Until recently, shredders have been primarily used in businesses
but as concerns about identity theft rise, so does the demand
for paper shredders. More and more families are now using paper
shredders in their homes to keep personal information and documents
from being stolen by bin raiders. In the past five years, home
shredder sales have increased by 35%.
With paper shredders becoming more common in the home, children
are falling victim to these machines with greater frequency. The
majority of injuries are to young children under the age of five.
These injuries include finger amputations, lacerations, and other
finger injuries from paper shredders.
The study finds that children under the age of 5 run the greatest
risk of injury because the openings on many shredders are not
narrow enough to prevent their fingers from getting pulled in.
We urge parents not to let young children use or be near shredders
at any time. Injuries do occur even when an adult is supervising
Children’s fingers can be pulled into the paper shredding
mechanism because they don’t let the paper go. This is what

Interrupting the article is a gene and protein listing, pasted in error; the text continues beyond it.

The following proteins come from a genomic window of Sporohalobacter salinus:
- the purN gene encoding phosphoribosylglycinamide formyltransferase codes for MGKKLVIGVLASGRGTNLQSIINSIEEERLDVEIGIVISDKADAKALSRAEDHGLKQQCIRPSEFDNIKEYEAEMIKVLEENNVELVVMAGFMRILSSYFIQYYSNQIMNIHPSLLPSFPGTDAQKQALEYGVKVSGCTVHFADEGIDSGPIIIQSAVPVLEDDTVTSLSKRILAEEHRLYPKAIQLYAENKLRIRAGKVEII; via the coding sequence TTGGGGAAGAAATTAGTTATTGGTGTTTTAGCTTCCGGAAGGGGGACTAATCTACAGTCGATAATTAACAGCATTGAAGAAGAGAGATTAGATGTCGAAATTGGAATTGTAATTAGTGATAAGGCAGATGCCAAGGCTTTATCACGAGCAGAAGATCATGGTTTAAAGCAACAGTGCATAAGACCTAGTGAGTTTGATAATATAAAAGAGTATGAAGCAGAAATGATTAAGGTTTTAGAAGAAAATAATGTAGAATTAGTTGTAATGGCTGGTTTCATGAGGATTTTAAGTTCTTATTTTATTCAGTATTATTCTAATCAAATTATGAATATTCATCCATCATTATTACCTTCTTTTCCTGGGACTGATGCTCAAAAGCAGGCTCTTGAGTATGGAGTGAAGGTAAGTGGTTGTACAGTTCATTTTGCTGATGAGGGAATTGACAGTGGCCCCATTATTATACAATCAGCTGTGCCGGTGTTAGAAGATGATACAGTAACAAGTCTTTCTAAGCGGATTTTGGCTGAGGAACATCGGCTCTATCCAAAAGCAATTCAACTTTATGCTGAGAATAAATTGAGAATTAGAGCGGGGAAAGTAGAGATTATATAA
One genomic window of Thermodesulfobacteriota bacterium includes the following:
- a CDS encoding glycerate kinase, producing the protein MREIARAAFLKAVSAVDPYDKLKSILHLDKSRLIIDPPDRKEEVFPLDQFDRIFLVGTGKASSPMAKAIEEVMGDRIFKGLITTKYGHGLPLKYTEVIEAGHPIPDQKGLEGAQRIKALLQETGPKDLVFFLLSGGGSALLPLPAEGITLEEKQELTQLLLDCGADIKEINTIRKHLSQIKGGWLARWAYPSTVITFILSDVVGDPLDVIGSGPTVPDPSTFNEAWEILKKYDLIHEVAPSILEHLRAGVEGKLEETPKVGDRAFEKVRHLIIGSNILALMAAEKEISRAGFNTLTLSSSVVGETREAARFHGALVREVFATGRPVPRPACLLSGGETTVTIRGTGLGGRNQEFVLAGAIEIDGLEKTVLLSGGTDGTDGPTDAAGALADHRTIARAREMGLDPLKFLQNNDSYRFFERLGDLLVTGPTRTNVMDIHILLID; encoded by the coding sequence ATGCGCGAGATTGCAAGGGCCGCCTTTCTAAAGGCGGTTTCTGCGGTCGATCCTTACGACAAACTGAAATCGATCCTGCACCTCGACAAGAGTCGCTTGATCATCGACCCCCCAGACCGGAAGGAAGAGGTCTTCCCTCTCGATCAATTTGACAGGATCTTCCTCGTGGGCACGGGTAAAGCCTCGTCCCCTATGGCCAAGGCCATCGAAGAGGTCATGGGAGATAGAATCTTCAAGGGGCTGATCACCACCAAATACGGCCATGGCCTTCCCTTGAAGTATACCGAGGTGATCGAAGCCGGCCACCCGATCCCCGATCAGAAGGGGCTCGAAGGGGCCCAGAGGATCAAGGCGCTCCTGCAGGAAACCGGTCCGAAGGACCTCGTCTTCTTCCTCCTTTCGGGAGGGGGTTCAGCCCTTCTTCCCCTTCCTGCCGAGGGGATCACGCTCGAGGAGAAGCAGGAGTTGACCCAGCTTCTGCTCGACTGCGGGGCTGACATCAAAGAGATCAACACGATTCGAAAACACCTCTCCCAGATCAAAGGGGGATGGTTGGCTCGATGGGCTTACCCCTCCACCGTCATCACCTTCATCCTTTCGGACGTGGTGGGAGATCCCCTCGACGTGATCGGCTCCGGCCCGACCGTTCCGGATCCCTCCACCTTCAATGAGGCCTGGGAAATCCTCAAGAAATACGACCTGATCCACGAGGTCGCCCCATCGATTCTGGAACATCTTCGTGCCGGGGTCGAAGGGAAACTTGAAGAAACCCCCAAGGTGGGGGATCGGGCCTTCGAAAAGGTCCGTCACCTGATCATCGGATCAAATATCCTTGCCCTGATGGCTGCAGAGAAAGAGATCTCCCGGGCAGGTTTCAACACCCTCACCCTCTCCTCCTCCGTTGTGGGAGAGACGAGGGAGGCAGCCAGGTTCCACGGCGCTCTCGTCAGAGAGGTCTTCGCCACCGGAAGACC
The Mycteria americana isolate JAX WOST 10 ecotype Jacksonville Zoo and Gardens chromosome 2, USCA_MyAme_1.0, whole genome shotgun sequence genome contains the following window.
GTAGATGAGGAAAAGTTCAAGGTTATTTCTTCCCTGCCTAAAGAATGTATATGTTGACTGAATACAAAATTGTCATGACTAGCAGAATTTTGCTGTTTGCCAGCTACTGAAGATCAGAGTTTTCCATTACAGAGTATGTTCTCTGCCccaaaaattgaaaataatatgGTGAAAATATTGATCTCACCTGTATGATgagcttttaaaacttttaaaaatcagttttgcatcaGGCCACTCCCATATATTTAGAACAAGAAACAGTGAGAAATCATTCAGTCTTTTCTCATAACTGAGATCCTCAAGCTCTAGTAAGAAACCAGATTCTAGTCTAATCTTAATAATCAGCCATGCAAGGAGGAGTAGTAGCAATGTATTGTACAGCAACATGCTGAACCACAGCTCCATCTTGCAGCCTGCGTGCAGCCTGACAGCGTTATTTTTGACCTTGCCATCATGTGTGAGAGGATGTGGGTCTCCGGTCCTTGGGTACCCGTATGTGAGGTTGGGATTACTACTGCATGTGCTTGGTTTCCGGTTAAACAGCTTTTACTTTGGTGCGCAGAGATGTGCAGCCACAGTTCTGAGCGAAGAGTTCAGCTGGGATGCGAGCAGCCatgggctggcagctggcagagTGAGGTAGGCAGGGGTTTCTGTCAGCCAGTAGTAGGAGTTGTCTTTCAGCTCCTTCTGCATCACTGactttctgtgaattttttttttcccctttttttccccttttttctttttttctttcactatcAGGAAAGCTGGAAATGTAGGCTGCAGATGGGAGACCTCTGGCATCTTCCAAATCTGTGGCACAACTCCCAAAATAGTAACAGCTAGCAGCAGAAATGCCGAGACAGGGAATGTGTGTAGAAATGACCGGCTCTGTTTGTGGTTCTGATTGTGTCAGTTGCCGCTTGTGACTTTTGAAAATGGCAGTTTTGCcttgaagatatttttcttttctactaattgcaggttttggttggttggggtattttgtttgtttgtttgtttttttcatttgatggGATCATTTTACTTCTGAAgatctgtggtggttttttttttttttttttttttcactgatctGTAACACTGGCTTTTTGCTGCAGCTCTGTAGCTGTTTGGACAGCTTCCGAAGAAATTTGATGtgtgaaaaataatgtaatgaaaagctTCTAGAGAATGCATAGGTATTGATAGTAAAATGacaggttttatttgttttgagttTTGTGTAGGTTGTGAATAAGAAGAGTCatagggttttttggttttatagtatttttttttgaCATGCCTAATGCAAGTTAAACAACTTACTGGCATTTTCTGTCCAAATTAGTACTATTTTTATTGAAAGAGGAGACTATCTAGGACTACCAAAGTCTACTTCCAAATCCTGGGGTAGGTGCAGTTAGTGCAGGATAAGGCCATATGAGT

happened to a 2 year old toddler who nearly had three of his digits
ripped off by a shredder when he was helping his mom shred paper.
We suggest the No. 1 way to avoid an injury to a child's fingers
is to keep them away from shredders altogether.
We suggest you place the paper shredder in an area less accessible
Make sure to unplug the paper shredder power cord when the shredder
is not in use.
Do not place your hands or your fingers in the shredder opening
or operate a paper shredder while wearing loose fitting clothing.
And remember to keep hair and items, such as a tie or a long necklace, away
from the shredder opening at all times.